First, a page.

The task of assessing trade imbalances – whom to blame and what should be done – involves both economics and politics. Trade imbalances are the result, for instance, of household decisions about how much to save and how much – and what – to consume. They are also the result of government decisions: how much to tax and spend (which determines the amount of government savings or deficits), investment regulations, exchange-rate policies, and so forth. All of these decisions are interdependent.
For example, America’s huge agriculture subsidies contribute to its fiscal deficit, which translates into a larger trade deficit. But agricultural subsidies have consequences for China and other developing countries. Were China to revalue its currency, its farmers would be worse off; but in a world of free(r) trade, US farm subsidies translate into lower global agricultural prices, and thus lower prices for Chinese farmers. By extending its largesse to rich corporate farms, the US may not have intended to harm the world’s poor, but that is the predictable result.
This poses a dilemma for Chinese policymakers. Subsidizing their own farmers would divert money from education, health, and urgently needed development projects. Or China can try to maintain an exchange rate that is slightly lower than it would be otherwise. If the IMF is to be evenhanded, should it criticize America’s farm policies or China’s exchange-rate policies?
Ascertaining whether a country’s trade imbalances are the result of misguided policies or a natural consequence of its circumstances is also no easy task. A country’s trade deficit equals the difference between domestic investment and savings, and developing countries are normally encouraged to save as much as they can. Evidently, China’s population has more than responded to such admonitions. Stronger safety net programs might reduce the need for precautionary savings in the future, but such reforms cannot be accomplished overnight. Investment is high, but further investment growth risks misallocating money, so reductions in China’s trade imbalance may be hard to achieve.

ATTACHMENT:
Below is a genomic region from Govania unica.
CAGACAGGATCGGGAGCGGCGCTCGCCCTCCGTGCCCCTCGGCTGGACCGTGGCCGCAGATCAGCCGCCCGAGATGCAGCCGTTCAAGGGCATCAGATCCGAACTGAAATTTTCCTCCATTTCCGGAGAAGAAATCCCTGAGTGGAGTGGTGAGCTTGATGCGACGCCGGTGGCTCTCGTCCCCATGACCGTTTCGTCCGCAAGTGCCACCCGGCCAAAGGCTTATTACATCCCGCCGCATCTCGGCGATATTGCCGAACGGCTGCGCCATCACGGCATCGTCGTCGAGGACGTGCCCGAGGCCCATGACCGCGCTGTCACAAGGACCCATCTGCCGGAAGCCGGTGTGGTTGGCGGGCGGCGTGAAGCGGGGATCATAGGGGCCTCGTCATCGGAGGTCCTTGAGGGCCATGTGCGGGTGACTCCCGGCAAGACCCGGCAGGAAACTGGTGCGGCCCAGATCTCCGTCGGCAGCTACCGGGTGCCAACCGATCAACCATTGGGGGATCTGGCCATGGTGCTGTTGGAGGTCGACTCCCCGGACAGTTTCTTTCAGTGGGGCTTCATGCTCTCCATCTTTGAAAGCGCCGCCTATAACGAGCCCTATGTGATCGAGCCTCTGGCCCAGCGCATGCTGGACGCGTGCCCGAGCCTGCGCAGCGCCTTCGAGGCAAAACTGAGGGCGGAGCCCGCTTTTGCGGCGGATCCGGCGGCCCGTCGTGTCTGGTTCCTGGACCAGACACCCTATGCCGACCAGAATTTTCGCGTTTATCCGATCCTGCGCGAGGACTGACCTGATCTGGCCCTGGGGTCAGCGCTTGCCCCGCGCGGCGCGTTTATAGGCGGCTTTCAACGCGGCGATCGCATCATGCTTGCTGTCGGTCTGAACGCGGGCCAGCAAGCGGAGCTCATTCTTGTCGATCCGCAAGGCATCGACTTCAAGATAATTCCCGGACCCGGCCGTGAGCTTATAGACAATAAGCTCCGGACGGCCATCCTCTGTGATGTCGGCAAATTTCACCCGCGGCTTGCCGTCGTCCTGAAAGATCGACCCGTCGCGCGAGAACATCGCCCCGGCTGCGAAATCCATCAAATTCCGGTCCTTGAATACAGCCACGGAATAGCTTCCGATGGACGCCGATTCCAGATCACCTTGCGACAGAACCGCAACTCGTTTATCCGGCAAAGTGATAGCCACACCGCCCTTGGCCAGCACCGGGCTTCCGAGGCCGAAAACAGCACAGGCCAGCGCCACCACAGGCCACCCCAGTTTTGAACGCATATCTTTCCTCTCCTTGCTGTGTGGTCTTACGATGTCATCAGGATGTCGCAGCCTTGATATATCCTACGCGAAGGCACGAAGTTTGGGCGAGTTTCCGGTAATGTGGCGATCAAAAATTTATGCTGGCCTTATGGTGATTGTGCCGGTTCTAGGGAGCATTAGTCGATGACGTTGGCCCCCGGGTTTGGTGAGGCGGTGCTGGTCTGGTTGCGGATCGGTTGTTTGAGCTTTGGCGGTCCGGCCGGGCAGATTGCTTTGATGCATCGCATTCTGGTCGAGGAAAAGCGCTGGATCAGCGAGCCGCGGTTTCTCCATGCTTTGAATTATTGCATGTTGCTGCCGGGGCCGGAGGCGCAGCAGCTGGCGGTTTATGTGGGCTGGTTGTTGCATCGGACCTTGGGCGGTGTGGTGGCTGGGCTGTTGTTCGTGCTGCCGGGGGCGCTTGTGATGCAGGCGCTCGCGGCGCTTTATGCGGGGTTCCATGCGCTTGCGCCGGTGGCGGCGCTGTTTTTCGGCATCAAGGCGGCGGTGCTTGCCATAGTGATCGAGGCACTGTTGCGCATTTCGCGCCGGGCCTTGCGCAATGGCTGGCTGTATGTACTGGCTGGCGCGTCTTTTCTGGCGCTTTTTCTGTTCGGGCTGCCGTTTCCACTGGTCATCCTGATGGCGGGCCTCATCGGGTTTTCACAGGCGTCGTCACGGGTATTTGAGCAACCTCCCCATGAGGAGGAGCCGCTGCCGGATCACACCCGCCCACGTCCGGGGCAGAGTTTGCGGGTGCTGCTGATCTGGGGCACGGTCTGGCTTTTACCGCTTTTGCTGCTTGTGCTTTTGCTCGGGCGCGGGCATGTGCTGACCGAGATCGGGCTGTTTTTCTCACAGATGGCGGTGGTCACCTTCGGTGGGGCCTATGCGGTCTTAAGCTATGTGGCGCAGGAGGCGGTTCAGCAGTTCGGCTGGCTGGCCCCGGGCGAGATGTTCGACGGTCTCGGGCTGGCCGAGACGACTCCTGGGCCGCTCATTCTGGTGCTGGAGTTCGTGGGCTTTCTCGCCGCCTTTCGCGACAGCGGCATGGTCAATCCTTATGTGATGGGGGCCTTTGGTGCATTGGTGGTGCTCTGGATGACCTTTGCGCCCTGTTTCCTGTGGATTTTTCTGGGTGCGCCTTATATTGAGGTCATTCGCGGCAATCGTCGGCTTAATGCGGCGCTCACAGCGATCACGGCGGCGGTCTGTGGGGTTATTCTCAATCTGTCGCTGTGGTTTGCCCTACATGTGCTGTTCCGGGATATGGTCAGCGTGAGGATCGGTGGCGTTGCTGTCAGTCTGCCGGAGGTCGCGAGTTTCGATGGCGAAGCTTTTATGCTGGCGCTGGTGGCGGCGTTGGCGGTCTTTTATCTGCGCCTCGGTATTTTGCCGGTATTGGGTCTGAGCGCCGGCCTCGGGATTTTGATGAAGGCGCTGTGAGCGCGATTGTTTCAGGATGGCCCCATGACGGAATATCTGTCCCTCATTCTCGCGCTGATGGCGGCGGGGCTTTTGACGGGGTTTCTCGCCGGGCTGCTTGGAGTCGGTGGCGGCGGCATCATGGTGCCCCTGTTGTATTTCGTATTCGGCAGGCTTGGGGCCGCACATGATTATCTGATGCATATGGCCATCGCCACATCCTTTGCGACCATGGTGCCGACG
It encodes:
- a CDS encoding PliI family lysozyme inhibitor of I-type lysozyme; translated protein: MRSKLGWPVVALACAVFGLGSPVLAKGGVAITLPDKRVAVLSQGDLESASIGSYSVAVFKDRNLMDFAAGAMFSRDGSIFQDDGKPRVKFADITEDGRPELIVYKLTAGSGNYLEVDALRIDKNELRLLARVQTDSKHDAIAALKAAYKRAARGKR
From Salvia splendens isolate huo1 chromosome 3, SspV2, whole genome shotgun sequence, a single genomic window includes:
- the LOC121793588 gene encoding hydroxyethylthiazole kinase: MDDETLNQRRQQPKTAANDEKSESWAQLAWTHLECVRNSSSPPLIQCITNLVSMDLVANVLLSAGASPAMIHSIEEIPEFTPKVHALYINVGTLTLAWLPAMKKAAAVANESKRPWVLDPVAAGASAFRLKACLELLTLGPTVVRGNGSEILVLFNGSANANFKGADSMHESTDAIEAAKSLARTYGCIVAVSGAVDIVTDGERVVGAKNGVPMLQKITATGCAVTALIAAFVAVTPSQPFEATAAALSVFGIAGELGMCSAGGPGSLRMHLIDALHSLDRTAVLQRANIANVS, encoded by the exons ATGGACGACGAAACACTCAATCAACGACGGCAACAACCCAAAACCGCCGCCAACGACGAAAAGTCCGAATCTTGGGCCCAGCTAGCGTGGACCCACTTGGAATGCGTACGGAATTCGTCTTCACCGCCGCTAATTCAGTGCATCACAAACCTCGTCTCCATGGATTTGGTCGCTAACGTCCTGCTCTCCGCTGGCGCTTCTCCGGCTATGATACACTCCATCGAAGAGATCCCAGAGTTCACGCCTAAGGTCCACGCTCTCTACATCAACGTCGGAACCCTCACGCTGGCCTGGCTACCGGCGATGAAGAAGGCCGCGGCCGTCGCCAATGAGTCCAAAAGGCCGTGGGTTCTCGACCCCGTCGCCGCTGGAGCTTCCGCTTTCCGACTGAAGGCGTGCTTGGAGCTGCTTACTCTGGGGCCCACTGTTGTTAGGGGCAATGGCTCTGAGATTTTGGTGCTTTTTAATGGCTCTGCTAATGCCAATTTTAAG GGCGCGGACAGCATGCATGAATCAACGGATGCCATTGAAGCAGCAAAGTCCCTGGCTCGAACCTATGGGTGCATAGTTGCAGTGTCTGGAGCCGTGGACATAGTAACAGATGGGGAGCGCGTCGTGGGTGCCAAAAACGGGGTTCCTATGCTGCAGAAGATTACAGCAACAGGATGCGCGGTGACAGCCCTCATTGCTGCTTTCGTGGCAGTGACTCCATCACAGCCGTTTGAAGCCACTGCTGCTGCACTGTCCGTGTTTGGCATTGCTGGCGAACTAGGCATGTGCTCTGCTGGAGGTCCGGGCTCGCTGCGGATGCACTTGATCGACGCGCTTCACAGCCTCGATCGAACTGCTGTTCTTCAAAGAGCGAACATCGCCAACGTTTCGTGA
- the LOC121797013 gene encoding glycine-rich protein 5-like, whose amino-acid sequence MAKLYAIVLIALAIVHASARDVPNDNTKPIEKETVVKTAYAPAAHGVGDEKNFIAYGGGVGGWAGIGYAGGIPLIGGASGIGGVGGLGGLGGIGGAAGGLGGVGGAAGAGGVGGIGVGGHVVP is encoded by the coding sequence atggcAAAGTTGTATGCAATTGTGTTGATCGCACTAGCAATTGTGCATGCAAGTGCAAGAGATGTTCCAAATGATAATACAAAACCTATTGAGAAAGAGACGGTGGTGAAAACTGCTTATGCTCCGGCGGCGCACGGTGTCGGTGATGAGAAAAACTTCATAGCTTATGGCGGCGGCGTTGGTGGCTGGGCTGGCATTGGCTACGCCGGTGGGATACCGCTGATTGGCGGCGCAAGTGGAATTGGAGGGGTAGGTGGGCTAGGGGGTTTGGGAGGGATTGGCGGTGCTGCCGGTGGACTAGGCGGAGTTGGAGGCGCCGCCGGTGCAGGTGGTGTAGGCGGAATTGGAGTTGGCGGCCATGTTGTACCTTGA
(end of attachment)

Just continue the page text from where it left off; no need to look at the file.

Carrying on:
Moreover, a change in China’s exchange rate would do little to alter the multilateral trade deficit in the US. Americans might simply switch from buying Chinese textiles to imports from Bangladesh. It is difficult to see how a change in China’s exchange rate would have a significant effect on either savings or investments in the US – and thus how it would redress global imbalances.
With the US trade deficit the major global imbalance, attention should focus on how to increase its national savings – a question that US governments have struggled with for decades, and one that was frequently debated when I was chair of President Clinton’s Council of Economic Advisers. While it’s true that tax preferences might yield slightly higher private savings, the loss of tax revenues would more than offset the gains, thereby actually reducing national savings. We found only one solution: reduce the fiscal deficit.
In short, the US bears responsibility both for trade imbalances and the policies that might quickly be adopted to address them. The IMF’s response to its new mission of assessing global imbalances will thus test its battered political legitimacy. At its spring meeting, the Fund failed to commit itself to choosing its head on the basis of merit, regardless of nationality, and it did not ensure that voting rights are allocated on a more limited legitimate basis. Many of the emerging-market countries, for example, are still underrepresented.
If the IMF’s analysis of global imbalances is not balanced, if it does not identify the US as the major culprit, and if it does not direct its attention on America’s need to reduce its fiscal deficits – through higher taxes for America’s richest and lower defense spending – the Fund’s relevance in the twenty-first century will inevitably decline.